Since his paternity leave began, Zuckerberg has also raised funds for victims of Hurricanes Harvey and Irma, announced a $75 million investment in a new global health initiative, and led a campaign to protect the Deferred Action for Childhood Arrivals program, the Obama initiative allowing young undocumented immigrants, or Dreamers, to remain in the U.S. Zuckerberg’s political engagement has been so extreme that one night in August, presumably while the baby slept, he argued with anti-immigrant trolls for several hours on Facebook.
The most popular explanation for all this politicking, one shared by some members of the Trump administration, is that Zuckerberg is exploring whether to seek the Democratic presidential nomination in 2020, when he’ll be 36 years old. “He would be formidable if he ran,” says Alex Conant, a Republican political strategist who previously served as communications director for Florida Senator Marco Rubio’s presidential campaign. “It’s as if, 50 years ago, the publisher of the New York Times ran for president. Except that Facebook is even more powerful than the Times ever was.” A survey conducted in July by Public Policy Polling found Zuckerberg running even with Trump in a hypothetical race.
Zuckerberg denies he’s running and seems irritated by the speculation. But he concedes that many of the things he’s done might seem political—at least from a certain cynical vantage point that he, for one, doesn’t share.
“I get what people are saying,” he says in an interview at Facebook’s headquarters in Menlo Park, Calif., on a warm afternoon in June. Zuckerberg has made himself available to discuss Facebook’s efforts—and his own—to make the world a better place. During the interview he insists his travels have been about personal discovery, not politics. Zuckerberg is a relentless self-improver who undertakes an annual personal challenge. One year he learned Mandarin; another year he built his own artificial intelligence bot, getting Morgan Freeman to provide the voice. This year was about getting in good with the flyover states. “Wouldn’t it be better,” he asks with a sly smile, “if it was actually an accepted thing for people to want to go understand how other people were living?”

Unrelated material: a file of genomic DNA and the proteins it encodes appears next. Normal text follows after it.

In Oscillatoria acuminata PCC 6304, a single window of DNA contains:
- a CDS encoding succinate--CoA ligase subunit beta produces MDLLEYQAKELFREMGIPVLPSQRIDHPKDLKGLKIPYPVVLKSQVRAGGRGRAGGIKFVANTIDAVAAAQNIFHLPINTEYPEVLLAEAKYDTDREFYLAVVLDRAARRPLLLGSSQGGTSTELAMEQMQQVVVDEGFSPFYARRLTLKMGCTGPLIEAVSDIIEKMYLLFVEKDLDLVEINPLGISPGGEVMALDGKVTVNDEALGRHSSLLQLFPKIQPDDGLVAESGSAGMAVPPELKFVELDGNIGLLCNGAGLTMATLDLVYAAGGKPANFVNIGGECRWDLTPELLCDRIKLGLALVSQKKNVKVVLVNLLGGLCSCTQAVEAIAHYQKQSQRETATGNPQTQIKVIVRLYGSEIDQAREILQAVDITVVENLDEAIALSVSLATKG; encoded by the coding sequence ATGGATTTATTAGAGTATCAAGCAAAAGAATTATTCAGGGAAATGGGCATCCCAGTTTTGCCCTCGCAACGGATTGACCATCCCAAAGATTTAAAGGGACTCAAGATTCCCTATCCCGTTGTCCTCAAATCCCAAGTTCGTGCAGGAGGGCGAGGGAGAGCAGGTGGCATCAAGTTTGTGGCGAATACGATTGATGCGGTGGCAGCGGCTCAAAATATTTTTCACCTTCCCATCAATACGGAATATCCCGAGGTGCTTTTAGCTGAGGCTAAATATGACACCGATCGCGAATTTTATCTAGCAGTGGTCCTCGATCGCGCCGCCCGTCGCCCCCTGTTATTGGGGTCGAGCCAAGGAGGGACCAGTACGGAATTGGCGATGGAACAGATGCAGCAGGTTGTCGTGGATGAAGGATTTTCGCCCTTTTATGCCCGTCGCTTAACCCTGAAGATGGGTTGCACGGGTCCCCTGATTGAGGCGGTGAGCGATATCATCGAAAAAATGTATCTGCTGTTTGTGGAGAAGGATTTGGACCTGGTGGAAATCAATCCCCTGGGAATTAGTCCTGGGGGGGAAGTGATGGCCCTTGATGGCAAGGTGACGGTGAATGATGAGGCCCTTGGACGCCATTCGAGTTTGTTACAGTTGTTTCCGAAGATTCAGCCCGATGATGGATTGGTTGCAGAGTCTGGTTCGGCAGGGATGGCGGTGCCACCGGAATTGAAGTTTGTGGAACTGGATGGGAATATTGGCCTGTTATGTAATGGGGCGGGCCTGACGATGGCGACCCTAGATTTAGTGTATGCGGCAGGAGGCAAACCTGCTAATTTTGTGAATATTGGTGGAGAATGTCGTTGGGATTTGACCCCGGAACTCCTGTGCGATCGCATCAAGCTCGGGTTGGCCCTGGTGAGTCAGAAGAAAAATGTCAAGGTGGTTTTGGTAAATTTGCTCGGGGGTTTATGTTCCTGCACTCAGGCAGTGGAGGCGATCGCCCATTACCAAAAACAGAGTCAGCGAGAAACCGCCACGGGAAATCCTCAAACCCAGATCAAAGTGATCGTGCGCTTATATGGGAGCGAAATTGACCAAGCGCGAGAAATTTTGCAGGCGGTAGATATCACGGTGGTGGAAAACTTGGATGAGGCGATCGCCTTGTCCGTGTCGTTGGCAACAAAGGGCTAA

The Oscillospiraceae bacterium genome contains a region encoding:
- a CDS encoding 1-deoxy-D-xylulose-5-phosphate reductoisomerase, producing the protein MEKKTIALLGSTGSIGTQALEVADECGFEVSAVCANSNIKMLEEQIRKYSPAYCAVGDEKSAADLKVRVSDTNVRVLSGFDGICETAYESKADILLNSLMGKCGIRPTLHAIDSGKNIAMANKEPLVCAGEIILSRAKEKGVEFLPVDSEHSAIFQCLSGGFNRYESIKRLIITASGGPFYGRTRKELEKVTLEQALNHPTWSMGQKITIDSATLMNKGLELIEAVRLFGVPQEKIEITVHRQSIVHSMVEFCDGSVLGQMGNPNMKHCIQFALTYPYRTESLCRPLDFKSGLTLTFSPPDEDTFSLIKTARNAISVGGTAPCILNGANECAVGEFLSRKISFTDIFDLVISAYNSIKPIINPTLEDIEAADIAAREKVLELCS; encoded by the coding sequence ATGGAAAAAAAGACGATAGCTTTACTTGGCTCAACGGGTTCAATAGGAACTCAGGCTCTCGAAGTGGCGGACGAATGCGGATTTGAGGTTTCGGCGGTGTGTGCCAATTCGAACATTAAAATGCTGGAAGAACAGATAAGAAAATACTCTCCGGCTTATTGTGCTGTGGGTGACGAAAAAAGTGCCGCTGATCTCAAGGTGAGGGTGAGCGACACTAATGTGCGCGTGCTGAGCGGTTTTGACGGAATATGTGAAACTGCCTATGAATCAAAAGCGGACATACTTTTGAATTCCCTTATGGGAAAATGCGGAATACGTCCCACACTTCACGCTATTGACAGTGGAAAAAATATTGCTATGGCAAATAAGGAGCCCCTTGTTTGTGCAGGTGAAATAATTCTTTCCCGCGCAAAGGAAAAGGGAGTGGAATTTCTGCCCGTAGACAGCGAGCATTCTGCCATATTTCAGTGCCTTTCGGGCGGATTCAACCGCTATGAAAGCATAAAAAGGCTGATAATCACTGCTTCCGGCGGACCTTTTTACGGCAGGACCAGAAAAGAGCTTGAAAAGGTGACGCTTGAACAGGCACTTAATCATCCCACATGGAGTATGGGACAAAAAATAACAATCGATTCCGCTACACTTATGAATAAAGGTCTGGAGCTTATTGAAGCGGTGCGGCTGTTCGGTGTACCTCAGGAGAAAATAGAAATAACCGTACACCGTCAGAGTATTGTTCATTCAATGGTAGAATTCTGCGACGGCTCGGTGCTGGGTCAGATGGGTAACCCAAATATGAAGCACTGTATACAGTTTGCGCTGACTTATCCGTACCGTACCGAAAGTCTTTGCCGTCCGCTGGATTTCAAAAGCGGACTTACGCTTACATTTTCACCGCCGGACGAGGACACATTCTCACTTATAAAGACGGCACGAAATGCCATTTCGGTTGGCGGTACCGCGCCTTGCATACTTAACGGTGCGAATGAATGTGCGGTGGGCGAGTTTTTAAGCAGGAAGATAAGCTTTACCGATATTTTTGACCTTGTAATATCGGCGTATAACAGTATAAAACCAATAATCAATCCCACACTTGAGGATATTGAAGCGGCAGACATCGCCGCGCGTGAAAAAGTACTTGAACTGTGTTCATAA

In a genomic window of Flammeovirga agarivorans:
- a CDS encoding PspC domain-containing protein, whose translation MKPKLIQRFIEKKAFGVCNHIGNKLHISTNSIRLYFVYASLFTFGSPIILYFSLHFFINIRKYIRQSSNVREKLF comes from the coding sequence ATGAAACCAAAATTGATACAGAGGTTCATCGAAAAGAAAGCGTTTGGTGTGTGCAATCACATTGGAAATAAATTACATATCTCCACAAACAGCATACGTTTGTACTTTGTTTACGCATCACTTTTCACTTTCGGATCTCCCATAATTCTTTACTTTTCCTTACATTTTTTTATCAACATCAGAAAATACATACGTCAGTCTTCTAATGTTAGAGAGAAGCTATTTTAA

Of course, the Zuckerberg tour, which will hit six more states between now and Thanksgiving, isn’t just about understanding. It’s also an attempt to cast Facebook’s founder as someone other than an aloof operator who doesn’t care whether you use the platform to share pictures of your grandkids or advertise to aspiring Jew-burners. Zuckerberg wants America to understand him and, in doing so, understand Facebook. As he puts it: “People trust people, not institutions.” It’s a nice thought, but it remains to be seen whether Zuckerberg, whose communication skills aren’t as sharp as his competitive instincts, can pull it off. He’s been underestimated before—by Harvard, by competitors, and by Wall Street—but he’s never faced the mix of outcry and scrutiny he’s up against today. Washington has Facebook in its sights.
By his own telling, Zuckerberg’s political awakening began a little more than a year ago. “I guess it was while the primaries were going on,” he says. Trump was on the ascent, thanks to a nationalist message Zuckerberg saw as an attack on the global connectivity Facebook has long promoted. Similar movements were gaining ground in Europe.
Zuckerberg is perched on the edge of a modernist sofa in the glass conference room that serves as his de facto office. (Facebook employees all work in open workspaces.) He’s dressed in uniform—dark jeans, gray T-shirt, black sneakers—but appears less self-assured than usual and seems to grasp for the right words. “I mean, for most of the existence of the company, this idea of connecting the world has not been a controversial thing,” he continues. “Something changed.”